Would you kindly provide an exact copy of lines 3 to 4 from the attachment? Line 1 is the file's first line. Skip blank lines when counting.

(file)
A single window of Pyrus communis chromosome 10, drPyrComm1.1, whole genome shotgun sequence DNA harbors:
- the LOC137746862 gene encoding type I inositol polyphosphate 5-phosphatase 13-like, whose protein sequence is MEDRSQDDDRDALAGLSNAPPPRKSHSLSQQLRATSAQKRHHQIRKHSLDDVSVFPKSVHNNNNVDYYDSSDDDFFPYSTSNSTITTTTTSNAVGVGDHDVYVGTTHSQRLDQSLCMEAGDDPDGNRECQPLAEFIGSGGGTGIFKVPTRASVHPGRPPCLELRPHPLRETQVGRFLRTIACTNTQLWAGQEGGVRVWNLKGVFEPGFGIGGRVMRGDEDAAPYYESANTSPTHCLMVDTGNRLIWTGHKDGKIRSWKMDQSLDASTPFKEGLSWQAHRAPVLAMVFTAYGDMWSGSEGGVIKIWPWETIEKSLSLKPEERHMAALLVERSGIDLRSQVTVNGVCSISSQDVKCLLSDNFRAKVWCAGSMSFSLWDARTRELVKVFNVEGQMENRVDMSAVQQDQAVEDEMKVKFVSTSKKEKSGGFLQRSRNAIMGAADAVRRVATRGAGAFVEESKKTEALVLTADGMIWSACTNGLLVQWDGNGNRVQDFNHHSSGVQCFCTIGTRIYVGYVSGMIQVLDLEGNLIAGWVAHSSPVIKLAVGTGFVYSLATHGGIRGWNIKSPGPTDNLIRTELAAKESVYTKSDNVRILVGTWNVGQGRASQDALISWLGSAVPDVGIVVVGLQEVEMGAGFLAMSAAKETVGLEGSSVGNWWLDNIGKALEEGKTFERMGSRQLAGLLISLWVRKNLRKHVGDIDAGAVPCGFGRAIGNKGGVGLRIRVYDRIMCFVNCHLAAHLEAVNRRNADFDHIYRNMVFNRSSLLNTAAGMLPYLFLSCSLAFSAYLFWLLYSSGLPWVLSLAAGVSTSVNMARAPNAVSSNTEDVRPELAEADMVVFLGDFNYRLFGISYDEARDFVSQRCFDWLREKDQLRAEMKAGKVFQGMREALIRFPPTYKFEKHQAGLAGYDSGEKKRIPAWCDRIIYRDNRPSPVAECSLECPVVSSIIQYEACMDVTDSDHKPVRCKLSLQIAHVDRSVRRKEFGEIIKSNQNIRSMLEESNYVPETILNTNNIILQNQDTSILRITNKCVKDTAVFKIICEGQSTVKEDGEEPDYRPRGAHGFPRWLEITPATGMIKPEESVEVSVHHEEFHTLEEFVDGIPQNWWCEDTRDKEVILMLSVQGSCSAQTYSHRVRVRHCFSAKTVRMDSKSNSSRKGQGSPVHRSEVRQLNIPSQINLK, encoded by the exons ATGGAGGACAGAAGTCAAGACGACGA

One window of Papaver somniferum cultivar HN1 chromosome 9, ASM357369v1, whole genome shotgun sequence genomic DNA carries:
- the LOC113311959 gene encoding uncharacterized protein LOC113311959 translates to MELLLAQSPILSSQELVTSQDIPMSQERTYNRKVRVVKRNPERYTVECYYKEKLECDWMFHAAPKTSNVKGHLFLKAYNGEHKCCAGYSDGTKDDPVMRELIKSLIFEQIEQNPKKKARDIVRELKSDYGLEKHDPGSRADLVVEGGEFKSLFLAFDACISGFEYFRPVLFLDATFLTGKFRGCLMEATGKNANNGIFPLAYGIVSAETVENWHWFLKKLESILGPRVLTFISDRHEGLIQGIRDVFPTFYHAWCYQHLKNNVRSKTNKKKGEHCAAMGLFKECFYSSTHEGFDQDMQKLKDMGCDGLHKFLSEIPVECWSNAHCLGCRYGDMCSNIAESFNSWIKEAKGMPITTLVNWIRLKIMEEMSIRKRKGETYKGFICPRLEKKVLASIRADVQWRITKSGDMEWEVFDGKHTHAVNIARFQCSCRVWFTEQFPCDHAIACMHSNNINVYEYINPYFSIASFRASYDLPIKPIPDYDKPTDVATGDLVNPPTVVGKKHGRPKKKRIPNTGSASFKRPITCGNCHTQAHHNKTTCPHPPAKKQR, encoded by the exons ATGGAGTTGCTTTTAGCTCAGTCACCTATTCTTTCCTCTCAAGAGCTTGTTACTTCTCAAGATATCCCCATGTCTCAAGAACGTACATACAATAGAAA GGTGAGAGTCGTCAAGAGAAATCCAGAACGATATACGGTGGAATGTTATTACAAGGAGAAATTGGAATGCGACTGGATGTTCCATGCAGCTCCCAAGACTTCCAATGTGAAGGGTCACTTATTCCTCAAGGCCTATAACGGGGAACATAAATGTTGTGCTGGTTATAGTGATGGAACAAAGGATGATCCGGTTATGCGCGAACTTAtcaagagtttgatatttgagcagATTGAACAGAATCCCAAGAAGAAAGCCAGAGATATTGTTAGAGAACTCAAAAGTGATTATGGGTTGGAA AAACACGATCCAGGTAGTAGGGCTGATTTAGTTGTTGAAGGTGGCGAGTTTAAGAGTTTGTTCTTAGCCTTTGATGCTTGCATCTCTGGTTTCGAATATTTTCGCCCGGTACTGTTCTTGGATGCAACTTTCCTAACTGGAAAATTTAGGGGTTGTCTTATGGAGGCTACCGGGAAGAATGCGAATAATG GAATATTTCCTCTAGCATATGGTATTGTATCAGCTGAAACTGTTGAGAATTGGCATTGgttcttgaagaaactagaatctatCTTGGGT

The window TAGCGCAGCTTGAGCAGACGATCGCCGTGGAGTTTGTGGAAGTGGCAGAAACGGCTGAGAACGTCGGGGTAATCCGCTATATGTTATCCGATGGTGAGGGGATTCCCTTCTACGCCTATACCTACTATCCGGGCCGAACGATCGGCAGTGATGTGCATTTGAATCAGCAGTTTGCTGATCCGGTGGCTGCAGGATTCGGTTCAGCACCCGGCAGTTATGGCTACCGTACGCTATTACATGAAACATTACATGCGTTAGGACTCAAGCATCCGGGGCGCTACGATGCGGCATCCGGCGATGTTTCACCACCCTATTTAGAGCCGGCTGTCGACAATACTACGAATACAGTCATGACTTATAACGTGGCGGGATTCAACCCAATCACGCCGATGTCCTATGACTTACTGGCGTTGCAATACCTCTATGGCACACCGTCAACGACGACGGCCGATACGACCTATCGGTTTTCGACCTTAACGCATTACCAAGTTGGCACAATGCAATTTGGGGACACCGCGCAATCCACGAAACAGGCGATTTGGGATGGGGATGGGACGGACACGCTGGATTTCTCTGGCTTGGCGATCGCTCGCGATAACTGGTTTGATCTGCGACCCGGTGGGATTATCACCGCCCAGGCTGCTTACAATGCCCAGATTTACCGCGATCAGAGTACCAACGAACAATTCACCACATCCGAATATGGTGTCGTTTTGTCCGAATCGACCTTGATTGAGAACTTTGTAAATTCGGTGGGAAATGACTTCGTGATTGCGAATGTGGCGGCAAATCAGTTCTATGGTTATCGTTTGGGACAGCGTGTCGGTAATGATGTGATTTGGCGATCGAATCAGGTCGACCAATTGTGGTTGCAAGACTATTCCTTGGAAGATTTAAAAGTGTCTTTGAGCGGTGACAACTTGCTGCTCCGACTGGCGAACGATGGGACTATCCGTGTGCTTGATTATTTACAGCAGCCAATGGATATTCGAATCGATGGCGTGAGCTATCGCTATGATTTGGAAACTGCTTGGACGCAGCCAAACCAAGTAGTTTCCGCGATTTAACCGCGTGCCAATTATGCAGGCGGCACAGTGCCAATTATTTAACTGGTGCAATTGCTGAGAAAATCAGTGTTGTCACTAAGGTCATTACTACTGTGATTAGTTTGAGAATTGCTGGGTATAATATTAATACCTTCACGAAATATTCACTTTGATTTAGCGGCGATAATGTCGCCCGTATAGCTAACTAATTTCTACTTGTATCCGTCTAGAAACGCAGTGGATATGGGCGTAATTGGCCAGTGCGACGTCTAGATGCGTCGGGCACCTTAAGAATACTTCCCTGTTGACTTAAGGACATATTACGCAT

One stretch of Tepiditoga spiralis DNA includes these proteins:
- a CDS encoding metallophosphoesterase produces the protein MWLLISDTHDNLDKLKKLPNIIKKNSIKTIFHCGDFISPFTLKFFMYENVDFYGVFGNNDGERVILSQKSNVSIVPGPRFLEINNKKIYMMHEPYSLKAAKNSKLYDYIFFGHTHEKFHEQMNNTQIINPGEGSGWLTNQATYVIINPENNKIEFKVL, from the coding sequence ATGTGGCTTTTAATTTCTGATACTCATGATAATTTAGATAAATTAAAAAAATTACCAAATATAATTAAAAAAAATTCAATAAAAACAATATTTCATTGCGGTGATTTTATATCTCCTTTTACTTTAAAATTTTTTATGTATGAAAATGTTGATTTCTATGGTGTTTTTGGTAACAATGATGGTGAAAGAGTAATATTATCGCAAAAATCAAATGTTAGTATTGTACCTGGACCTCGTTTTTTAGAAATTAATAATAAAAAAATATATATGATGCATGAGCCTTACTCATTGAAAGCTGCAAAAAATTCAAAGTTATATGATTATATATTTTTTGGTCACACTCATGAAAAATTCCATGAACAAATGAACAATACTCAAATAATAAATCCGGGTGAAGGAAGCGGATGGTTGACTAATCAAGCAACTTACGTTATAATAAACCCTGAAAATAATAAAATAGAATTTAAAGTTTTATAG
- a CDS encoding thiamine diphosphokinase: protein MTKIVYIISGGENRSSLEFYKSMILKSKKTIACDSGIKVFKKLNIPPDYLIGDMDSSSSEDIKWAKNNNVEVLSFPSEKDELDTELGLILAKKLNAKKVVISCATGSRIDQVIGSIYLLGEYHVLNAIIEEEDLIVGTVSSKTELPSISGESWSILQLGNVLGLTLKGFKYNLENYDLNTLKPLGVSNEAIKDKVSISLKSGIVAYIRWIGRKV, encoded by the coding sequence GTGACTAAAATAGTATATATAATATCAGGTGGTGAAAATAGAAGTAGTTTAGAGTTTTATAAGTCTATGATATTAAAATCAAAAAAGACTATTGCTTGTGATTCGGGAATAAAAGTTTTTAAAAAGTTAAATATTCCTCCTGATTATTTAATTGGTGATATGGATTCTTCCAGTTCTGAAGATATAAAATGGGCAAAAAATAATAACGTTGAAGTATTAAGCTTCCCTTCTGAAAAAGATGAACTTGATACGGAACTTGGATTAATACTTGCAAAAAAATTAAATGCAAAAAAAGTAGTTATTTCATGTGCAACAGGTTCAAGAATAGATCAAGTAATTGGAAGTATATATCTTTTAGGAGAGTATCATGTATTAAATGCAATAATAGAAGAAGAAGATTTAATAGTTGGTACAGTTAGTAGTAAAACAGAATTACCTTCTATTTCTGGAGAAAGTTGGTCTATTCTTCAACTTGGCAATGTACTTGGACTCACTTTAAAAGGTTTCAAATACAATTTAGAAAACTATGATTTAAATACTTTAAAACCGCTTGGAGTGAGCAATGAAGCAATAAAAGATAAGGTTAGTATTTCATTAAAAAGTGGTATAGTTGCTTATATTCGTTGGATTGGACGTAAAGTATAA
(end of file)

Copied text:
One window of Papaver somniferum cultivar HN1 chromosome 9, ASM357369v1, whole genome shotgun sequence genomic DNA carries:
- the LOC113311959 gene encoding uncharacterized protein LOC113311959 translates to MELLLAQSPILSSQELVTSQDIPMSQERTYNRKVRVVKRNPERYTVECYYKEKLECDWMFHAAPKTSNVKGHLFLKAYNGEHKCCAGYSDGTKDDPVMRELIKSLIFEQIEQNPKKKARDIVRELKSDYGLEKHDPGSRADLVVEGGEFKSLFLAFDACISGFEYFRPVLFLDATFLTGKFRGCLMEATGKNANNGIFPLAYGIVSAETVENWHWFLKKLESILGPRVLTFISDRHEGLIQGIRDVFPTFYHAWCYQHLKNNVRSKTNKKKGEHCAAMGLFKECFYSSTHEGFDQDMQKLKDMGCDGLHKFLSEIPVECWSNAHCLGCRYGDMCSNIAESFNSWIKEAKGMPITTLVNWIRLKIMEEMSIRKRKGETYKGFICPRLEKKVLASIRADVQWRITKSGDMEWEVFDGKHTHAVNIARFQCSCRVWFTEQFPCDHAIACMHSNNINVYEYINPYFSIASFRASYDLPIKPIPDYDKPTDVATGDLVNPPTVVGKKHGRPKKKRIPNTGSASFKRPITCGNCHTQAHHNKTTCPHPPAKKQR, encoded by the exons ATGGAGTTGCTTTTAGCTCAGTCACCTATTCTTTCCTCTCAAGAGCTTGTTACTTCTCAAGATATCCCCATGTCTCAAGAACGTACATACAATAGAAA GGTGAGAGTCGTCAAGAGAAATCCAGAACGATATACGGTGGAATGTTATTACAAGGAGAAATTGGAATGCGACTGGATGTTCCATGCAGCTCCCAAGACTTCCAATGTGAAGGGTCACTTATTCCTCAAGGCCTATAACGGGGAACATAAATGTTGTGCTGGTTATAGTGATGGAACAAAGGATGATCCGGTTATGCGCGAACTTAtcaagagtttgatatttgagcagATTGAACAGAATCCCAAGAAGAAAGCCAGAGATATTGTTAGAGAACTCAAAAGTGATTATGGGTTGGAA AAACACGATCCAGGTAGTAGGGCTGATTTAGTTGTTGAAGGTGGCGAGTTTAAGAGTTTGTTCTTAGCCTTTGATGCTTGCATCTCTGGTTTCGAATATTTTCGCCCGGTACTGTTCTTGGATGCAACTTTCCTAACTGGAAAATTTAGGGGTTGTCTTATGGAGGCTACCGGGAAGAATGCGAATAATG GAATATTTCCTCTAGCATATGGTATTGTATCAGCTGAAACTGTTGAGAATTGGCATTGgttcttgaagaaactagaatctatCTTGGGT